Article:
FOR PUBLICATION UNITED STATES COURT OF APPEALS FOR THE NINTH CIRCUIT DESIREE GILBERG, on behalf of herself, all others similarly situated, Plaintiff-Appellant, v. CALIFORNIA CHECK CASHING STORES, LLC, a California corporation; CHECKSMART FINANCIAL, LLC, a Delaware limited liability company, Defendants-Appellees. No. 17-16263 D.C. No. 2:15-cv-02309JAM-AC OPINION Appeal from the United States District Court for the Eastern District of California John A. Mendez, District Judge, Presiding Argued and Submitted November 15, 2018 San Francisco, California Filed January 29, 2019 Before: Raymond C. Fisher and Milan D. Smith, Jr., Circuit Judges, and Lawrence L. Piersol, District Judge. * Opinion by Judge Fisher * The Honorable Lawrence L. Piersol, United States District Judge for the District of South Dakota, sitting by designation. 2 GILBERG V. CAL. CHECK CASHING STORES SUMMARY ** Fair Credit Reporting Act The panel affirmed in part and vacated in part the district court’s summary judgment in favor of defendants in an action under the Fair Credit Reporting Act, and remanded for further proceedings. FCRA requires employers who obtain a consumer report on a job applicant to provide the applicant with a “clear and conspicuous disclosure” that they may obtain such a report (the “clear and conspicuous” requirement) “in a document that consists solely of the disclosure” (the “standalone document” requirement) before procuring the report. The panel held that a prospective employer violates FCRA’s “standalone document” requirement by including extraneous information relating to various state disclosure requirements in that disclosure. The panel concluded that defendant’s form violated this requirement, as well as the “standalone document” requirement of California’s Investigative Consumer Reporting Agencies Act. The panel further held that defendant’s disclosure did not satisfy FCRA’s and ICRAA’s “clear and conspicuous” requirements because, although the disclosure was conspicuous, it was not clear. The panel addressed additional issues in a concurrentlyfiled memorandum disposition. ** This summary constitutes no part of the opinion of the court. It has been prepared by court staff for the convenience of the reader. GILBERG V. CAL. CHECK CASHING STORES 3 COUNSEL H. Scott W. Leviant (argued), Thomas Segal, and Shaun Setareh, Setareh Law Group, Beverly Hills, California, for Plaintiff-Appellant. Timothy W. Snider (argued) and Chrystal S. Chase, Stoel Rives LLP, Portland, Oregon; Bryan L. Hawkins, Stoel Rives LLP, Sacramento, California; for DefendantsAppellees. OPINION FISHER, Circuit Judge: The widespread use of credit reports and background checks led Congress to pass the Fair Credit Reporting Act (FCRA) to protect consumers’ privacy rights. FCRA requires employers who obtain a consumer report on a job applicant to provide the applicant with a “clear and conspicuous disclosure” that they may obtain such a report (the “clear and conspicuous requirement”) “in a document that consists solely of the disclosure” (the “standalone document requirement”) before procuring the report. 15 U.S.C. § 1681b(b)(2)(A)(i). This appeal requires us to decide two questions: (1) whether a prospective employer may satisfy FCRA’s standalone document requirement by providing job applicants with a disclosure containing extraneous information in the form of various state disclosure requirements, and (2) whether the specific disclosure provided by the employer in this case satisfied the clear and conspicuous requirement. 4 GILBERG V. CAL. CHECK CASHING STORES We held in Syed v. M-I, LLC, 853 F.3d 492 (9th Cir. 2017), that FCRA contains “clear statutory language that the disclosure document must consist ‘solely’ of the disclosure.” Id. at 496. Consistent with Syed, we now hold that a prospective employer violates FCRA’s standalone document requirement by including extraneous information relating to various state disclosure requirements in that disclosure. We also hold that the disclosure at issue here is conspicuous but not clear. Accordingly, we affirm in part, vacate in part and remand. 1 I. Background In the process of applying for employment with CheckSmart Financial, LLC, Desiree Gilberg completed a three-page form containing an employment application, a math screening and an employment history verification. Two weeks later, Gilberg signed a separate form, entitled “Disclosure Regarding Background Investigation,” that is the subject of this litigation. A copy of the disclosure is appended to this opinion. The form appears to have been printed in Arial Narrow, size 8 font. Because the legal sufficiency of the FCRA disclosure provided to Gilberg is in question, we include the full text of the disclosure: 1 We address Gilberg’s remaining contentions in a concurrently filed memorandum disposition. GILBERG V. CAL. CHECK CASHING STORES DISCLOSURE REGARDING BACKGROUND INVESTIGATION DISCLOSURE AND ACKNOWLEDGMENT [IMPORTANT – PLEASE READ CAREFULLY BEFORE SIGNING ACKNOWLEDGMENT] CheckSmart Financial, LLC may obtain information about you from a consumer reporting agency for employment purposes. Thus, you may be the subject of a ‘consumer report’ and/or an ‘investigative consumer report’ which may include information about your character, general reputation, personal characteristics, and/or mode of living, and which can involve personal interviews with sources such as your neighbors, friends, or associates. These reports may include employment history and reference checks, criminal and civil litigation history information, motor vehicle records (‘driving records’), sex offender status, credit reports, education verification, professional licensure, drug testing, Social Security Verification, and information concerning workers’ compensation claims (only once a conditional offer of employment has been made). Credit history will only be requested where such information is substantially related to the duties and responsibilities of the position for which you are applying. You have the right, upon written request made 5 6 GILBERG V. CAL. CHECK CASHING STORES within a reasonable time after receipt of this notice, to request whether a consumer report has been run about you, and the nature and scope of any investigative consumer report, and request a copy of your report. Please be advised that the nature and scope of the most common form of investigative consumer report obtained with regard to applicants for employment is an investigation into your education and/or employment history conducted by Employment Screening Services, 2500 Southlake Park, Birmingham, AL 35244, toll-free 866.859.0143, www.es2.com or another outside organization. The scope of this notice and authorization is all-encompassing; however, allowing CheckSmart Financial, LLC to obtain from any outside organization all manner of consumer reports and investigative consumer reports now and, if you are hired, throughout the course of your employment to the extent permitted by law. As a result, you should carefully consider whether to exercise your right to request disclosure of the nature and scope of any investigative consumer report. New York and Maine applicants or employees only: You have the right to inspect and receive a copy of any investigative consumer report requested by CheckSmart Financial, LLC by contacting the consumer reporting agency identified above directly. You may also contact the Company to request the name, address and telephone GILBERG V. CAL. CHECK CASHING STORES number of the nearest unit of the consumer reporting agency designated to handle inquiries, which the Company shall provide within 5 days. New York applicants or employees only: Upon request, you will be informed whether or not a consumer report was requested by CheckSmart Financial, LLC, and if such report was requested, informed of the name and address of the consumer reporting agency that furnished the report. Oregon applicants or employees only: Information describing your rights under federal and Oregon law regarding consumer identity theft protection, the storage and disposal of your credit information, and remedies available should you suspect or find that the Company has not maintained secured records is available to you upon request. Washington State applicants or employees only: You also have the right to request from the consumer reporting agency a written summary of your rights and remedies under the Washington Fair Credit Reporting Act. ACKNOWLEDGMENT AND AUTHORIZATION I acknowledge receipt of the NOTICE REGARDING BACKGROUND INVESTIGATION and A SUMMARY OF YOUR RIGHTS UNDER THE FAIR CREDIT REPORTING ACT and certify that 7 8 GILBERG V. CAL. CHECK CASHING STORES I have read and understand both of those documents. I hereby authorize the obtaining of “consumer reports” and/or “investigative consumer reports” at any time after receipt of this authorization and, if I am hired, throughout my employment. To this end, I hereby authorize, without reservation, any law enforcement agency, administrator, state or federal agency, institution, school or university (public or private), information service bureau, employer, or insurance company to furnish any and all background information requested by ESS, 2500 Southlake Park, Birmingham, AL 35244, toll free 866.859.0143, www.es2.com, or another outside organization acting on behalf of CheckSmart Financial, LLC, I agree that a facsimile (“fax”), electronic or photographic copy of this Authorization shall be as valid as the original. California applicants or employees only: By signing below, you also acknowledge receipt of the DISCLOSURE REGARDING BACKGROUND INVESTIGATION PURSUANT TO CALIFORNIA LAW. Please check this box if you would like to receive a copy of an investigative consumer report or consumer credit report if one is obtained by the Company at no charge whenever you have a right to receive such a copy under California law. [] Minnesota and Oklahoma applicants or employees only: Check this box if you would GILBERG V. CAL. CHECK CASHING STORES 9 like to receive a free copy of a consumer report if one is obtained by the Company. [] New York applicants or employees only: By signing below, you also acknowledge receipt of Article 23-A of the New York Correction Law. After receiving Gilberg’s signed disclosure form, CheckSmart obtained a criminal background report, which confirmed that Gilberg did not have a criminal record. CheckSmart did not obtain a credit report. CheckSmart hired Gilberg, who worked for CheckSmart for five months before voluntarily terminating her employment. Gilberg then brought this putative class action against CheckSmart, alleging two claims relevant here: (1) failure to make a proper FCRA disclosure and (2) failure to make a proper disclosure under California’s Investigative Consumer Reporting Agencies Act (ICRAA). FCRA prohibits an employer from obtaining an applicant’s consumer report without first providing the applicant with a standalone, clear and conspicuous disclosure of its intention to do so and without obtaining the applicant’s consent: Except as provided in subparagraph (B), a person may not procure a consumer report, or cause a consumer report to be procured, for employment purposes with respect to any consumer, unless – (i) a clear and conspicuous disclosure has been made in writing to the consumer at any time before the report is procured or caused 10 GILBERG V. CAL. CHECK CASHING STORES to be procured, in a document that consists solely of the disclosure, that a consumer report may be obtained for employment purposes; and (ii) the consumer has authorized in writing (which authorization may be made on the document referred to in clause (i)) the procurement of the report by that person. 15 U.S.C. § 1681b(b)(2)(A) (emphasis added). California imposes its own FCRA-like disclosure requirements. See Cal. Civ. Code §§ 1785.20(5)(a), 1786.16(a)(2)(B). Under ICRAA: (2) If, at any time, an investigative consumer report is sought for employment purposes other than suspicion of wrongdoing or misconduct by the subject of the investigation, the person seeking the investigative consumer report may procure the report, or cause the report to be made, only if all of the following apply: ... (B) The person procuring or causing the report to be made provides a clear and conspicuous disclosure in writing to the consumer at any time before the report is procured or caused to be made in a document that consists solely of the disclosure, that: GILBERG V. CAL. CHECK CASHING STORES 11 (i) An investigative consumer report may be obtained. ... (C) The consumer has authorized in writing the procurement of the report. Id. § 1786.16(a)(2) (emphasis added). As relevant here, the ICRAA and FCRA provisions are identical. CheckSmart moved for summary judgment on both claims. The district court entered summary judgment against Gilberg, concluding that CheckSmart’s disclosure form complied with FCRA and ICRAA. Gilberg timely appealed. II. Jurisdiction and Standard of Review We have jurisdiction under 28 U.S.C. § 1291. We review de novo an order granting summary judgment. See Travelers Cas. & Sur. Co. of Am. v. Brenneke, 551 F.3d 1132, 1137 (9th Cir. 2009). III. FCRA and ICRAA Requirements Standalone Document A. The Relevant Disclosure Form Gilberg contends the relevant document for our analysis includes every form she filled out in the employment process – a total of four pages. We disagree. Gilberg does not offer any judicial authority, legislative history or dictionary definition to support her argument that the word “document,” as used in FCRA, encompasses the universe of employment application materials furnished by an employer 12 GILBERG V. CAL. CHECK CASHING STORES to a prospective employee. She relies instead on California contract law, under which “[s]everal contracts relating to the same matters, between the same parties, and made as parts of substantially one transaction, are to be taken together.” Cal. Civ. Code § 1642. Gilberg, however provides no persuasive reason to extend this contract law principle to FCRA’s definition of a document, and we decline to do so. Moreover, under Gilberg’s proposed interpretation, it is difficult to see how an employer could ever provide an applicant written application materials without violating FCRA’s standalone document requirement. Gilberg’s three-page employment packet was distinct from the one-page disclosure document. The relevant form for our analysis, therefore, is the disclosure form alone, not the entire four pages. B. CheckSmart’s disclosure form violates FCRA’s standalone document requirement. Gilberg contends CheckSmart’s disclosure form violates FCRA’s standalone document requirement. We agree. We analyzed FCRA’s standalone document requirement in Syed v. M-I, LLC, 853 F.3d 492 (9th Cir. 2017). Syed held that “a prospective employer violates Section 1681b(b)(2)(A) when it procures a job applicant’s consumer report after including a liability waiver in the same document as the statutorily mandated disclosure.” Id. at 496. We concluded the statute meant what it said: the required disclosure must be in a document that “consist[s] ‘solely’ of the disclosure.” Id. We based this holding on the statute’s plain language, noting “[w]here congressional intent ‘has been expressed in reasonably plain terms, that language must ordinarily be regarded as conclusive.’” Id. at 500 (quoting Griffin v. Oceanic Contractors, Inc., 458 U.S. 564, 570 GILBERG V. CAL. CHECK CASHING STORES 13 (1982)). “That other FCRA provisions mandating disclosure omit the term ‘solely’ is further evidence that Congress intended that term to carry meaning in 15 U.S.C. § 1681b(b)(2)(A)(i).” Id. at 501. CheckSmart contends Syed is not applicable here, because the surplusage in Syed was a liability waiver, which did “not comport with the FCRA’s basic purpose” because it pulled “the applicant’s attention away from his privacy rights protected by the FCRA by calling his attention to the rights he must forego if he signs the document.” Id. at 502. CheckSmart argues its disclosure is distinguishable because all of the extraneous information consists of other, statemandated disclosure information, which furthers rather than undermines FCRA’s purpose. We disagree. Syed’s holding and statutory analysis were not limited to liability waivers; Syed considered the standalone requirement with regard to any surplusage. See id. at 501. Syed grounded its analysis of the liability waiver in its statutory analysis of the word “solely,” noting that FCRA should not be read to have implied exceptions, especially when the exception – in that case, a liability waiver – was contrary to FCRA’s purpose. See id. at 501– 03. Syed also cautioned “against finding additional, implied exceptions” simply because Congress had created one express exception. Id. at 501. 2 Consistent with Syed, we decline CheckSmart’s invitation to create an implied exception here. 2 FCRA’s one express exception to the standalone document requirement, specified in 15 U.S.C. § 1681b(b)(2)(A)(ii), allows the applicant to “authorize in writing” the procurement of a consumer report on the same document as the disclosure. 14 GILBERG V. CAL. CHECK CASHING STORES Although CheckSmart contends its disclosure form is consistent with the congressional purpose of FCRA because it helps applicants understand their state and federal rights, purpose does not override plain meaning. As Syed explained, congressional intent “has been expressed in reasonably plain terms” and “that language must ordinarily be regarded as conclusive.” Id. at 500 (quoting Griffin, 458 U.S. at 570). The ordinary meaning of “solely” is “[a]lone; singly” or “[e]ntirely; exclusively.” The American Heritage Dictionary of the English Language 1666 (5th ed. 2011). Because CheckSmart’s disclosure form does not consist solely of the FCRA disclosure, it does not satisfy FCRA’s standalone document requirement. CheckSmart, moreover, fails to explain how the surplus language in its disclosure form comports with FCRA’s purpose. Its disclosure refers not only to rights under FCRA and under ICRAA applicable to Gilberg, but also to rights under state laws inapplicable to Gilberg and to extraneous documents that are not part of the FCRA-mandated disclosure – e.g., a “Notice Regarding Background Investigation” and a “Summary of Your Rights Under the Fair Credit Reporting Act.” Because the presence of this extraneous information is as likely to confuse as it is to inform, it does not further FCRA’s purpose. CheckSmart urges us to follow the district court’s decision in Noori v. Vivint, Inc., No. CV 16-5491 PA (FFMX), 2016 WL 9083368 (C.D. Cal. Sept. 6, 2016), aff’d on other grounds, 726 F. App’x 624 (9th Cir. 2018), which reasoned that the inclusion of information “closely related” to FCRA’s disclosure requirements does not violate the standalone document requirement. Id. at *5. Our subsequent decision in Syed, however, forecloses that approach. Noori, moreover, did not explain how to GILBERG V. CAL. CHECK CASHING STORES 15 determine what information would be “closely related” to FCRA’s disclosure requirements. Indeed, even “related” information may distract or confuse the reader. In sum, Syed holds that the standalone requirement forecloses implicit exceptions. The statute’s one express exception does not apply here, and CheckSmart’s disclosure contains extraneous and irrelevant information beyond what FCRA itself requires. The disclosure therefore violates FCRA’s standalone document requirement. Even if congressional purpose were relevant, much of the surplusage in CheckSmart’s disclosure form does not effectuate the purposes of FCRA. The district court therefore erred in concluding that CheckSmart’s disclosure form satisfies FCRA’s standalone document requirement. C. CheckSmart’s disclosure form also violates ICRAA’s standalone document requirement. As the parties appear to agree, the standalone document requirements under FCRA and ICRAA are identical. Thus, because we conclude CheckSmart’s disclosure violates FCRA, we conclude it violates ICRAA’s standalone document requirement as well. IV. CheckSmart’s disclosure form was not “clear and conspicuous.” FCRA and ICRAA require a disclosure form to be “clear and conspicuous.” 15 U.S.C. § 1681b(b)(2)(A)(i); Cal. Civ. Code § 1786.16(a)(2)(B). Neither statute, however, defines the term “clear and conspicuous.” Like other circuits, we “draw upon the wealth of [Uniform Commercial Code (UCC)] and [Truth in Lending Act (TILA)] case law in determining the meaning of ‘clear 16 GILBERG V. CAL. CHECK CASHING STORES and conspicuous’ under the FCRA.” Cole v. U.S. Capital, 389 F.3d 719, 730 (7th Cir. 2004); see also Stevenson v. TRW Inc., 987 F.2d 288, 295–96 (5th Cir. 1993) (interpreting “clear and conspicuous” language used in 15 U.S.C. § 1681i(d) with reference to TILA and UCC cases). We adopt our “clear and conspicuous” analysis from Rubio v. Capital One Bank, 613 F.3d 1195 (9th Cir. 2010), a TILA disclosure case. In Rubio, we explained that clear means “reasonably understandable.” Id. at 1200 (citation omitted); accord Applebaum v. Nissan Motor Acceptance Corp., 226 F.3d 214, 220 (3d Cir. 2000) (holding in the TILA context that “clear” means the “language used in a disclosure must be cast in [a] reasonably understandable form.” (internal quotation marks omitted)). Conspicuous means “readily noticeable to the consumer.” Rubio, 613 F.3d at 1200 (citation omitted). Because the parties do not argue that ICRAA’s clear and conspicuous requirement differs from FCRA’s, we apply those definitions to Gilberg’s ICRAA claim as well. Although the “clear and conspicuous” requirement imposes a single statutory obligation, we may analyze each prong separately, see, e.g., In re Bassett, 285 F.3d 882, 885 (9th Cir. 2002) (interpreting 11 U.S.C. § 524), and we do so here. In the TILA context, we have said that clarity and conspicuousness are questions of law. See Rubio, 613 F.3d at 1200. Because neither party suggests we should treat FCRA differently, we assume for the purposes of our analysis, without deciding, that clarity and conspicuousness under FCRA present questions of law rather than fact. A. CheckSmart’s disclosure form was not clear. CheckSmart’s disclosure form is not reasonably understandable for two distinct reasons. First, the disclosure GILBERG V. CAL. CHECK CASHING STORES 17 form contains language that a reasonable person would not understand. It says: The scope of this notice and authorization is all-encompassing; however, allowing CheckSmart Financial, LLC to obtain from any outside organization all manner of consumer reports and investigative consumer reports now and, if you are hired, throughout the course of your employment to the extent permitted by law. The beginning of this sentence does not explain how the authorization is all-encompassing and how that would affect an applicant’s rights. The second half of the sentence, following the semicolon, lacks a subject and is incomplete. It suggests that there may be some limits on the allencompassing nature of the authorization, but it does not identify what those limits might be. Second, the disclosure would confuse a reasonable reader because it combines federal and state disclosures. The disclosure, for example, states: “New York and Maine applicants or employees only: You have the right to inspect and receive a copy of any investigative consumer report requested by CheckSmart Financial, LLC by contacting the consumer reporting agency identified above directly.” A reasonable reader might think that only New York and Maine applicants could contact the consumer reporting agency to get a copy of the report. Such an understanding would be contrary to both FCRA and ICRAA. See 15 U.S.C. § 1681m(3)–(4); Cal. Civ. Code § 1786.22. We hold, therefore, that the district court erred by deeming CheckSmart’s disclosure form clear. 18 GILBERG V. CAL. CHECK CASHING STORES B. CheckSmart’s disclosure form was conspicuous. The district court properly concluded, however, that CheckSmart’s disclosure form is conspicuous. As noted, conspicuous means “readily noticeable to the consumer.” Rubio, 613 F.3d at 1200. CheckSmart capitalized, bolded and underlined the headings for each section of the disclosure and labeled the form so an applicant could see what she was signing. Although the font is small and cramped (we think inadvisably so), it is legible. All relevant information appears on the front of the page and the headings help applicants understand the purpose of the form. The disclosure, therefore, is conspicuous. Nevertheless, because CheckSmart’s disclosure form was not both clear and conspicuous, the district erred in granting CheckSmart’s motion for summary judgment with regard to the FCRA and ICRAA “clear and conspicuous” requirements. V. Conclusion We hold that the district court erred by concluding that the standalone document requirements of FCRA and ICRAA were satisfied here. We further hold that CheckSmart’s disclosure satisfies the FCRA and ICRAA requirements for conspicuousness but not for clarity. For these reasons, and the reasons stated in our contemporaneously filed memorandum disposition, we affirm in part and vacate in part the judgment of the district court, and we remand for further proceedings consistent with these dispositions. Each party shall bear its own costs of appeal. AFFIRMED IN PART; VACATED IN PART; REMANDED. Appendix A Case 2:15-cv-02309-JAM-AC Document 49-1 Filed 05/09/17 Page 40 of 49 (5 (5 (5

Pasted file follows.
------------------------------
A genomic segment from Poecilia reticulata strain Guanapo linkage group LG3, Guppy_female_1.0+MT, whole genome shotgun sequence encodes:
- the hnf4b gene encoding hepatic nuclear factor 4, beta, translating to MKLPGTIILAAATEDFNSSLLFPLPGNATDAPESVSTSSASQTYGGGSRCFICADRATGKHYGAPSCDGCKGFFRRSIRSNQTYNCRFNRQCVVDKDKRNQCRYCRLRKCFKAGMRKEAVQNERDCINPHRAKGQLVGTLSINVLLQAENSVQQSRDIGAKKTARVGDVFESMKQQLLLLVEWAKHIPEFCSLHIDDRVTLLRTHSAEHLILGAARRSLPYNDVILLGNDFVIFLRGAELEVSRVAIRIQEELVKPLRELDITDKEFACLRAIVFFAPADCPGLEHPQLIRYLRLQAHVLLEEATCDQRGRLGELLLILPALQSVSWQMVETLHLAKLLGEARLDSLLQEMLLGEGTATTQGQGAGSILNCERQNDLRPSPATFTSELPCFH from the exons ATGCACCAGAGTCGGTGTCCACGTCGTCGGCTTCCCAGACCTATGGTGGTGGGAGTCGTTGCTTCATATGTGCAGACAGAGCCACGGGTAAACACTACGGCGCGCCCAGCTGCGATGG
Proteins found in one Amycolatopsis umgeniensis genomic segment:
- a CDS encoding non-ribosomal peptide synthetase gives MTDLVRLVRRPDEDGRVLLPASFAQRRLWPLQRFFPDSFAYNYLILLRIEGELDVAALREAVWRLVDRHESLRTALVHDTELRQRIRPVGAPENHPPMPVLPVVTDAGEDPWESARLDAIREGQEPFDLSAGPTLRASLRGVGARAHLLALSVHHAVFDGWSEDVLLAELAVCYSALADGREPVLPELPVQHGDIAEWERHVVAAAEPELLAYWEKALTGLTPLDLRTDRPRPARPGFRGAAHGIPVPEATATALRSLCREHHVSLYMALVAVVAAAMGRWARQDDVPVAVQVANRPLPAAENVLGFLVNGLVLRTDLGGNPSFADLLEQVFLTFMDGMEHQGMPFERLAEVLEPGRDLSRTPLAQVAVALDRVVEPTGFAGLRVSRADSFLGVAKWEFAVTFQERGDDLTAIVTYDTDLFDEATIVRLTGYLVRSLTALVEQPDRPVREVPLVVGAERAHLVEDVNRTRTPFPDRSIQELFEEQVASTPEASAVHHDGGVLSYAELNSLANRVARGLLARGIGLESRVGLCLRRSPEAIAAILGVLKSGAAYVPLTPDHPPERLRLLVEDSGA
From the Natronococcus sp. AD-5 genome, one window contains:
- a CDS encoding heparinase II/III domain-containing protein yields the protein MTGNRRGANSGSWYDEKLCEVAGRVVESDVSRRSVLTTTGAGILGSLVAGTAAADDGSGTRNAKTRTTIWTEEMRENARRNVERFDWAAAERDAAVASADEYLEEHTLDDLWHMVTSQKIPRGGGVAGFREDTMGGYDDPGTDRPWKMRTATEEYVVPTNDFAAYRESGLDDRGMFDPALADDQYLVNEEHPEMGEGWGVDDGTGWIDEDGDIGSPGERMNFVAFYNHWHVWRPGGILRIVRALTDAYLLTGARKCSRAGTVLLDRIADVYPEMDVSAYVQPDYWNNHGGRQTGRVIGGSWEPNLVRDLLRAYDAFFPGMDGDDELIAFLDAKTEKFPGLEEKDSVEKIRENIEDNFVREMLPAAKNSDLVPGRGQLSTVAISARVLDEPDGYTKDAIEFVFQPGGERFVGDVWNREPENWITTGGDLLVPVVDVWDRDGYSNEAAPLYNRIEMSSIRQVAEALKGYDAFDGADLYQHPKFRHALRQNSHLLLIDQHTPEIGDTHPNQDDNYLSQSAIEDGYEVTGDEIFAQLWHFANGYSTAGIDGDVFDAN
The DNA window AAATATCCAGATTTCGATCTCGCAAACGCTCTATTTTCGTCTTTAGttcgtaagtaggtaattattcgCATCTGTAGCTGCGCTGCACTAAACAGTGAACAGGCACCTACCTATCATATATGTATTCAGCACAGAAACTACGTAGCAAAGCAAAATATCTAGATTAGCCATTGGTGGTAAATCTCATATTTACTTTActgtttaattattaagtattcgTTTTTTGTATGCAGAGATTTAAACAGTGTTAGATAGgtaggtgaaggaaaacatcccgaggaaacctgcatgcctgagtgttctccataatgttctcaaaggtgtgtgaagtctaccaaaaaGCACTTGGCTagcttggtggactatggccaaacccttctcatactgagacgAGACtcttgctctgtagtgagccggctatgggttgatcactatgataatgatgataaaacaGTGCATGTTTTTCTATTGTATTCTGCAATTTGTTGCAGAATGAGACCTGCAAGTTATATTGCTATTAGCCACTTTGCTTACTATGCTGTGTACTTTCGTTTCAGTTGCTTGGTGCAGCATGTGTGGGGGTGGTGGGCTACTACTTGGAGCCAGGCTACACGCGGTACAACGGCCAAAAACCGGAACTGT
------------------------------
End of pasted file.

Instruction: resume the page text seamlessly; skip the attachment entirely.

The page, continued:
Primary Holding

A prospective employer violates the Fair Credit Reporting Act's standalone document requirement by including extraneous information relating to various state disclosure requirements in that disclosure.

Disclaimer: Justia Annotations is a forum for attorneys to summarize, comment on, and analyze case law published on our site. Justia makes no guarantees or warranties that the annotations are accurate or reflect the current state of law, and no annotation is intended to be, nor should it be construed as, legal advice. Contacting Justia or any attorney through this site, via web form, email, or otherwise, does not create an attorney-client relationship.